Tuesday, October 12, 2010

SEG Governance Changes

As some of you SEG members may know there is a move afoot to change the governance structure of the organization. The details are not hard to find, there are SEG emails, newsletter, the latest issue of Leading Edge, and, of course, online. Each member will have to consider the proposals and decide on his/her own conscience.

In my opinion, there is great danger in the proposed structure. The excom currently is a president and six others, all elected at large by the entire SEG membership. The new rule would be an excom of 18, an executive group much bigger than those of vastly larger organizations such as Apple, Walmart, or the IEEE. Furthermore, certain seats are to be reserved on the excom for regions. Currently, the awards nominating committee is a small group of distinguished members with the charge to identify the best of the best in our society for special recognition, but this is slated to change. The new rule will require something like proportional representation of awards to mirror the composition of the society.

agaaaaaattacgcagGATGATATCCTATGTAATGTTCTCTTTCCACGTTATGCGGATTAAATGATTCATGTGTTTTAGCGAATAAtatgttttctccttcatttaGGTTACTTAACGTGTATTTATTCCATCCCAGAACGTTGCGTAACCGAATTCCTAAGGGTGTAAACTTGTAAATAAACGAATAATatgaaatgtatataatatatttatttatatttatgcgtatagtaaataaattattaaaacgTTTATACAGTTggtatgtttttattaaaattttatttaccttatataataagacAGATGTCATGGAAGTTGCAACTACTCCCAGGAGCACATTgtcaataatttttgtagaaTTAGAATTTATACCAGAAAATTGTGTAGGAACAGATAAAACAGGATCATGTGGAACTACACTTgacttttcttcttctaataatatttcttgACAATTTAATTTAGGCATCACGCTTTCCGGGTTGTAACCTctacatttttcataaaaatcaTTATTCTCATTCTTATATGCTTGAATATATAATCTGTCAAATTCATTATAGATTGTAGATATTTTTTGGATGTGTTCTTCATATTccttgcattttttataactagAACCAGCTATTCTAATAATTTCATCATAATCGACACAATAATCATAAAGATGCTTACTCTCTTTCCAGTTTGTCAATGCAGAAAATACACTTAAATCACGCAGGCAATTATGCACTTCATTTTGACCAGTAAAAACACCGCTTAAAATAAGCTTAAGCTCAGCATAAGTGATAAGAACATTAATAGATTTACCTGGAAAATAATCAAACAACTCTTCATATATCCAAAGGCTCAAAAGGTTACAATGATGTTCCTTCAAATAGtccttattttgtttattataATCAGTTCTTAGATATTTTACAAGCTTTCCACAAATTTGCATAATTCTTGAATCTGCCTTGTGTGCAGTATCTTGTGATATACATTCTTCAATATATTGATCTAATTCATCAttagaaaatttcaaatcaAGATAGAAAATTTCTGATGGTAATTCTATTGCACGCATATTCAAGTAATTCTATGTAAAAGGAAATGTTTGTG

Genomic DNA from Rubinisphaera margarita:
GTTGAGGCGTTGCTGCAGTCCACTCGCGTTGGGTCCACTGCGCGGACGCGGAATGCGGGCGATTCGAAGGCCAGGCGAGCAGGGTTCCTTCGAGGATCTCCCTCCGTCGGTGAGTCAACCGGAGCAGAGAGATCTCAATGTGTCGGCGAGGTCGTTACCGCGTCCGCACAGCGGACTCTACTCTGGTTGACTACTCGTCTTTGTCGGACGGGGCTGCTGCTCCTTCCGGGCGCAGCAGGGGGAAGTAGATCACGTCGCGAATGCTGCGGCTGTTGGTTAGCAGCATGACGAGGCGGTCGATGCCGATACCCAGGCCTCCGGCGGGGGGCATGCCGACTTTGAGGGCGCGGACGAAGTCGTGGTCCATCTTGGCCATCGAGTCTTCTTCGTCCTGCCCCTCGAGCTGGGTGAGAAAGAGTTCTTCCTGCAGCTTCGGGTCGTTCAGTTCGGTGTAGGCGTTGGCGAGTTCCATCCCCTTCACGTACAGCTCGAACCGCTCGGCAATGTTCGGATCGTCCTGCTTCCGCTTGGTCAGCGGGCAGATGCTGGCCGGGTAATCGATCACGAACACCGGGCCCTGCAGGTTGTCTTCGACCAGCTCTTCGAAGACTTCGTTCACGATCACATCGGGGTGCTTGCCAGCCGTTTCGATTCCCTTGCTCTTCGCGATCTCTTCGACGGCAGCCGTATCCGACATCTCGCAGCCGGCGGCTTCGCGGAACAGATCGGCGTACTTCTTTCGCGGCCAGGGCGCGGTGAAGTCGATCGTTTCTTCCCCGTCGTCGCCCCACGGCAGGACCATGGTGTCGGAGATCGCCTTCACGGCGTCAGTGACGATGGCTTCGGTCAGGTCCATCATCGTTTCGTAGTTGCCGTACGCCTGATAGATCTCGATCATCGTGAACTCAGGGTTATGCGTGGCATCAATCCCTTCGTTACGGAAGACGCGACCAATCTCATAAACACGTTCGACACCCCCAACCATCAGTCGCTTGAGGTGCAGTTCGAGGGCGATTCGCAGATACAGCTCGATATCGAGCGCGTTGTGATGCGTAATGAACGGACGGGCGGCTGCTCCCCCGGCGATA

Both of these smack of political correctness to me, and a dispersal of influence and power to the corners of the earth from where it currently resides in North America. Ours is a mixed industrial and academic society and the industrial center of gravity, like it or not, is Houston. If the SEG spreads too thin, too far, too fast, I suspect there could be a rift in the society. If Texas spawned its own society in competition with SEG it would immediately be nearly its rival in power and resources, even if only 10% of the size.

When the SEG broke away from AAPG in the 1930's there was good reason. The culture and goals of the two groups did not align. The men, for they were men, who set up the structure of our society did it with full knowledge of what they were doing. Power is distributed with checks and balances. It is not perfect, but it is more than adequate to serve the society and perhaps save it from a debilitating pulse of globalism for the wrong reasons.

Although I now live in Houston, I am not a Texan by birth or nature. And while I am an American I harbor no American agenda. The fact is that no one set out to make North America the power center of the SEG, it developed naturally from the energy, innovation, and passion of the geophysical industries born there. When this rare combination of enterprise, efficiency, and hard work springs up taller and stronger elsewhere in the world I suspect the SEG power center will move with it, easily adapting within it's original governance framework.

The engine of SEG governance may need a tune up, but not an overhaul.

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